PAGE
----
Tom Tellez and Weekly Training Cycles (The Microcyle)

The key to a proper training program is BALANCE.

I prefer alternating hard & easy days with one or 2 days off, depending on the athlete.  Masters athletes need more easy days, but the “active recovery” days are great to maintain fitness and keep those unwanted pounds from creeping up.  It’s also a chance to do other sports, like Yoga, so life isn’t all about track!

As well, my Saturday AM workout is usually at 9am to keep the athletes honest on a Friday night.  Call me Mr Burns if you like, but these College kids still have Saturday Night to go stir crazy.

A big question is when to do your hard sessions.  For students, late afternoon or early evening is your only choice.  If all your race Finals are at night, then perhaps it’s better to train during this time slot..  Your body should be accustomed to training hard and racing when the time comes. 

Another factor is the weather.  Sometimes AM workouts are warmer than late afternoons.  This was certainly the case in Vancouver with all the rain.  Speed sessions were a challenge.  Or trying to avoid the heat of the day like Rome.  How on earth Donovan Bailey and Bruny Surin trained in Texas at 1pm in the afternoon summer is beyond me.

And finally there are facilities challenges.  Stanford’s Cobb Track and Angell Field is closed to the public between 2-6 pm Mon to Fri.  Only varsity athletes are allowed.  And Vin Lanana (at the time) was pretty picky about those rules, trust me on that!

It all boils down to do whatever you have to do.

Tom Tellez Weekly Cycle

Tom Tellez recommends the following six-day cycle with 3 hard workouts per week:

  1. Hard
  2. Medium
  3. Hard
  4. Easy
  5. Hard
  6. Medium
  7. Rest

Typical College Weekly Cycle

  1. MON – Hard, usually speed workout from 2 days rest
  2. TUE – Easy
  3. WED – Hard
  4. THUR – Easy
  5. FRI – Hard
  6. SAT – 9am Tempo Strides and Circuit Training
  7. SUN – REST or active recovery

Typical Masters Weekly Cycle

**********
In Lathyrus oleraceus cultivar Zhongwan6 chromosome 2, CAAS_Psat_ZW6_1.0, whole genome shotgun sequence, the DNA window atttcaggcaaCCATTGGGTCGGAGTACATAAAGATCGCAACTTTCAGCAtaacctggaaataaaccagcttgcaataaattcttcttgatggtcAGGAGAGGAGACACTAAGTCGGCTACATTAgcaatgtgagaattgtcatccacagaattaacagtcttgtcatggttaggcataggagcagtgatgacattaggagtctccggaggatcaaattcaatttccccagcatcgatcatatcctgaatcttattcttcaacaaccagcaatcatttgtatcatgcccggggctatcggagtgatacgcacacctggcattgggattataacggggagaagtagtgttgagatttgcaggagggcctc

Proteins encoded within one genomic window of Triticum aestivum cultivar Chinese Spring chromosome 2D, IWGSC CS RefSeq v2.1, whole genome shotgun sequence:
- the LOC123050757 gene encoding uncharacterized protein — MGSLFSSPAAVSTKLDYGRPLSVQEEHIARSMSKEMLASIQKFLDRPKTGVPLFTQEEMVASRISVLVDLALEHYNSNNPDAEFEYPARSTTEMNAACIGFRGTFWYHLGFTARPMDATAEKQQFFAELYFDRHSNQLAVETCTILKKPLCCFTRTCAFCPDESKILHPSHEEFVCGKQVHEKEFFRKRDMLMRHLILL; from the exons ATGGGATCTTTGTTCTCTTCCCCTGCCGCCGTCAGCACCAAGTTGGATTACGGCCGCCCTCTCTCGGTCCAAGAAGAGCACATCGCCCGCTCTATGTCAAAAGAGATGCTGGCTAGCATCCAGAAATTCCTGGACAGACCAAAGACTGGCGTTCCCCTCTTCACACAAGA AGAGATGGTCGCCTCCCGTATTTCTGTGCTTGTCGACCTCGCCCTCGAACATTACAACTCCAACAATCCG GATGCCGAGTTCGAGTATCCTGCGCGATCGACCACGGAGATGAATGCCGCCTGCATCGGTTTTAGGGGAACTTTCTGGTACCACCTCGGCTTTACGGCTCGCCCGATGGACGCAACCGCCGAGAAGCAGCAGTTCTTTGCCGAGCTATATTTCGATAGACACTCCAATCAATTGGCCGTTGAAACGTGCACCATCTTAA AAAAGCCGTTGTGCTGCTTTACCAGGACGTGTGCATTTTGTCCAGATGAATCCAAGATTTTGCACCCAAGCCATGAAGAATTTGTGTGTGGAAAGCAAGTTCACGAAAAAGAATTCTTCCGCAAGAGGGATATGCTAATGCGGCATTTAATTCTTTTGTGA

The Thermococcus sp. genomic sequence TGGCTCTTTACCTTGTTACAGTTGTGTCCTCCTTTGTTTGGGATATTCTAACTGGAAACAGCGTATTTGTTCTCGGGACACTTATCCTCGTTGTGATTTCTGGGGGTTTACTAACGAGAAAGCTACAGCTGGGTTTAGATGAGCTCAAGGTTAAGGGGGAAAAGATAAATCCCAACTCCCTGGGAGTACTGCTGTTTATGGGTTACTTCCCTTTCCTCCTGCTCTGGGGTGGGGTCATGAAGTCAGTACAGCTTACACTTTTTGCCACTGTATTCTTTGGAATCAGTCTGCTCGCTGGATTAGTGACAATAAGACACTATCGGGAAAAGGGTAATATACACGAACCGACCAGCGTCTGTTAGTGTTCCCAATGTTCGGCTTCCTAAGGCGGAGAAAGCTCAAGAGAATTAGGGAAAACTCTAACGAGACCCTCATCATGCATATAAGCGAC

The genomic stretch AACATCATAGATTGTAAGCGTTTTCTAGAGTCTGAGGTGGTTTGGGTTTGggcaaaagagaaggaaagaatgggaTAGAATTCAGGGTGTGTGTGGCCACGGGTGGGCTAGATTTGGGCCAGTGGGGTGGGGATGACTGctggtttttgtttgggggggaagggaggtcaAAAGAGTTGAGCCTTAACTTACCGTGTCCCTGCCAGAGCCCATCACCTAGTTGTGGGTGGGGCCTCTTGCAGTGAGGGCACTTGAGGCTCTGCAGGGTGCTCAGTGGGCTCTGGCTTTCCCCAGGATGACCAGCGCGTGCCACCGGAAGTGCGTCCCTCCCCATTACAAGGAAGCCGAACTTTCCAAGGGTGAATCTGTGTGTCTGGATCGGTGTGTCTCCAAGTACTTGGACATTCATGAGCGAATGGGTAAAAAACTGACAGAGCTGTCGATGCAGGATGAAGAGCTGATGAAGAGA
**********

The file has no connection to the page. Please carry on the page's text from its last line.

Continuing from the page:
Masters should only go “hard” 2 times a week:

  1. MON – Hard
  2. TUE – Easy
  3. WED – Easy or Medium
  4. THUR – Hard
  5. FRI – Easy (or off)
  6. SAT – Easy or Medium or active recovery
  7. SUN – REST or active recovery

My Masters Weekly Cycle

Depending on professional appointments, Mon/Thur were always the hard days, or I switched to Tues/Fri.  When things get crazy at work, I go to Wed/Sat where I can devote 3 hours to a Saturday practice.  I am referring to the 4x30m warm-up, then 60m, 80m, 100m, 120m, 150m workouts with full recovery.

  1. MON – Hard, usually a speed workout from 2 days rest
  2. TUE – Easy, 2000 meters Tempo
  3. WED – rest or active recovery
  4. THUR – Hard, usually speed endurance or special endurance
  5. FRI – Easy, 2000 meters Tempo
  6. SAT – rest or active recovery
  7. SUN – REST

800 meter Training Weekly Cycle

Things get pretty busy for a 800 meter runner.  That’s because you have to squeeze in the following (thus 2 workouts a day is the norm):

  1. speed track sessions (anywhere from 30-400m, depending on your philosophy)
  2. 800m track sessions
  3. over distance track sessions
  4. steady state runs (1 or 2X per week)
  5. recovery runs (4 or 5X per week)
  6. long run (1 per week)
  7. strength training (2X per week)
  8. circuit training or other training (Pilates, yoga, etc).  Sanya Richards is supposedly a fan of Pilates.

So a sample training week for a 800m would be something like this assuming hard sessions in the AM for weather reasons.  Some 800 meter runners like the recovery run in the AM to allow more time before the afternoon track workout.

  1. Monday: AM – strength training  PM – recovery run
  2. Tuesday: AM – speed  session PM – recovery run
  3. Wednesday: AM – circuit training  PM -  steady state running
  4. Thursday:  AM – distance intervals PM – recovery run
  5. Friday: AM – strength training PM -  steady state running
  6. Saturday: AM – 800m session PM -  recovery run
  7. Sunday:  AM – long run

  • As a current college athlete you should see how many coaches in the game attempt to go hard all the time. With very little rest days and rest weeks. All it leads to is injuries over and over again. In terms of training time, I am a 11a.m time of guy it works perfect. It is not super early in the morning but at the same time it is not blazing hot yet.